In America today there are many jobs going begging, especially among cryogenic truckers, commercial electrical workers (people who work on high voltage power lines) and “tree toppers” (people who cut trees for those power lines) largely because such jobs, even though they require less technological, or “professional” acumen, are extremely physically demanding and dangerous. Cryogenic truckers cannot even have a speeding ticket on their record to be hired for those positions...and the work requires a virtual laser focus because any misstep will almost certainly be that driver’s last, given the product their dealing with is stored at over 240 degrees BELOW zero and some, like liquid oxygen make asphalt surfaces shock sensitive (explosive when impacted). In our society the number of these positions are growing, so it’s incumbent upon poorly paid laborers to try and develop the skills necessary to do those high stress, high-turnover, highly paid jobs.

Viva income inequality! For it creates the incentives for poorly paid workers to be willing to do those highly skilled, very dangerous jobs that most people wouldn't want to touch.

Another anchor around the neck of this inane crusade is that many of its inherent are, well, a BIG part of the problem, by their very own definition.

NBC's Brian Williams, who reportedly earned $13 million a year in 2012, quoted Karl Marx while hyping a news report on global income disparity: "...the staggering news out today about the growing gap between the haves and the have nots."

Williams went on to recite the findings: "Some new figures came out today....And they are so shocking, it takes a while for them to sink in. A study commissioned by Oxfam says the world's richest 85 individuals have the same wealth as 3.5 billion people around the world. Once again, 85 people on this planet have the same amount of wealth as the poorest 3.5 billion people on this planet."

Tim Graham (of Newsbusters’) reported in 2008, this is the same Brian Williams who "lives in one of New York's swankiest addresses in Manhattan with the chic restaurant Le Cirque on the ground floor, which offers high priced cuisine like an appetizer of terrine of foie gras with Gewurtztraminer gelee for $38. 'It's better than having an Applebee's in the lobby,' he joked to the New York Observer in 2006."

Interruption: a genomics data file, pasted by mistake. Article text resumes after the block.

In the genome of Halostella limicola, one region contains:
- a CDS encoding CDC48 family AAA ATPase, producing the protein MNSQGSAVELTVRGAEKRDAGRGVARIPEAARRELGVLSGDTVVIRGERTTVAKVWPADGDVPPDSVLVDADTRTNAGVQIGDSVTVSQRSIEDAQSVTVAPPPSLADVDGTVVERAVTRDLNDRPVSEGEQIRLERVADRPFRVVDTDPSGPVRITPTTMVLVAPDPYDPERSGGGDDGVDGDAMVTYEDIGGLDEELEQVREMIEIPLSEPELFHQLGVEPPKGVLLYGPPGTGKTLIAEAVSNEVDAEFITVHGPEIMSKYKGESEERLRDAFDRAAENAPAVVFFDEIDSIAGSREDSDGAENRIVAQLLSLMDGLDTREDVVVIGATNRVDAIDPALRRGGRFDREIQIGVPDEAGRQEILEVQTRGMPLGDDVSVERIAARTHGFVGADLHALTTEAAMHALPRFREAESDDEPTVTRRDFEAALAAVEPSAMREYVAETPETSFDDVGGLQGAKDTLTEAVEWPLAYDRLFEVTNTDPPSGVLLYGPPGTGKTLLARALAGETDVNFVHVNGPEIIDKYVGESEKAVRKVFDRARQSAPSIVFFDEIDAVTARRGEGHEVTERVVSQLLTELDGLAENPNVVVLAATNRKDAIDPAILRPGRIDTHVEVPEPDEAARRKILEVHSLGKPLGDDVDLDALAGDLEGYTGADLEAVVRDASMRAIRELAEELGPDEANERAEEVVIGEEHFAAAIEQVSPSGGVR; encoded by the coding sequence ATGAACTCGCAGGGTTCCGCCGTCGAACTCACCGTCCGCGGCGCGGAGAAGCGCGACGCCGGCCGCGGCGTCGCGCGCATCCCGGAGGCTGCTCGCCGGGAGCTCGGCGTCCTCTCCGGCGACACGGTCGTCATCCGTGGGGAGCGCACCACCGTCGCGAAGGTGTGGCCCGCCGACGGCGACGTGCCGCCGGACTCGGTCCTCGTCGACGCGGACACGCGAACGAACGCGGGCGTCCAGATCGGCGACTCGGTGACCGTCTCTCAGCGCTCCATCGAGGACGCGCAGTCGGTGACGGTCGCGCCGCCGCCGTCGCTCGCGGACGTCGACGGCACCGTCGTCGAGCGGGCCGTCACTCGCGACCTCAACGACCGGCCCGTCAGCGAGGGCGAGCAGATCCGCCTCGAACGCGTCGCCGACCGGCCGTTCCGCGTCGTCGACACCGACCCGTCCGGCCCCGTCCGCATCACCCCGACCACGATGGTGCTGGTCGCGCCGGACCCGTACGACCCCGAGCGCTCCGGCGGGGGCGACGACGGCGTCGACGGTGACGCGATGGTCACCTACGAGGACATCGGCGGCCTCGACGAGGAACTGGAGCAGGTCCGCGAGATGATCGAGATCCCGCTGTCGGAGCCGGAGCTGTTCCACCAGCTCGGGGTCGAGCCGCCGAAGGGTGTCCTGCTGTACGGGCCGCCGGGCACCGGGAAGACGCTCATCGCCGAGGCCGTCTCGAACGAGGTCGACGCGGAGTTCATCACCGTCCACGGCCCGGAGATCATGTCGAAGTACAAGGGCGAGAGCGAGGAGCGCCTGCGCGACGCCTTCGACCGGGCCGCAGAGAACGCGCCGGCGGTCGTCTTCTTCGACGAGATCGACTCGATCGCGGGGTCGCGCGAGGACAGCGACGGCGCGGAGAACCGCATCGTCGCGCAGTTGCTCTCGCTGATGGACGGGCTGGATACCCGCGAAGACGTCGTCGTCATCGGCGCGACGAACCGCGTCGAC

It’s hard to take a $13 million/year news reader seriously, on the topic of income inequality, absent that guy’s taking a cut to say 2% of that “obscene” income.

You can take it to the bank that Brian Williams doesn’t see HIMSELF as the part of the problem he really is, instead he sees Hedge Fund managers and others who actually create value as “the problem.”

Then there’s Representative Rosa DeLauro (D-Conn.), who is worth an estimated $20 million dollars, according to her congressional financial disclosure statement, claiming that Congress needs to tackle income inequality because it “poses an existential threat to our nation and our way of life.”

According to her congressional financial disclosure statement for 2012, DeLauro is worth between $5 million and $25 million. (The form’s requirements allow members to state ranges of value for their assets rather than exact values.)

In November 2013, the website Celebrity Networth listed DeLauro’s fortune at $20 million in its “Richest Politicians” category.

Note to these 1%ers; IF you really care so much about income inequality” STOP taking so much money for doing these rather mundane jobs. Simply STOP being so much a part of the problem!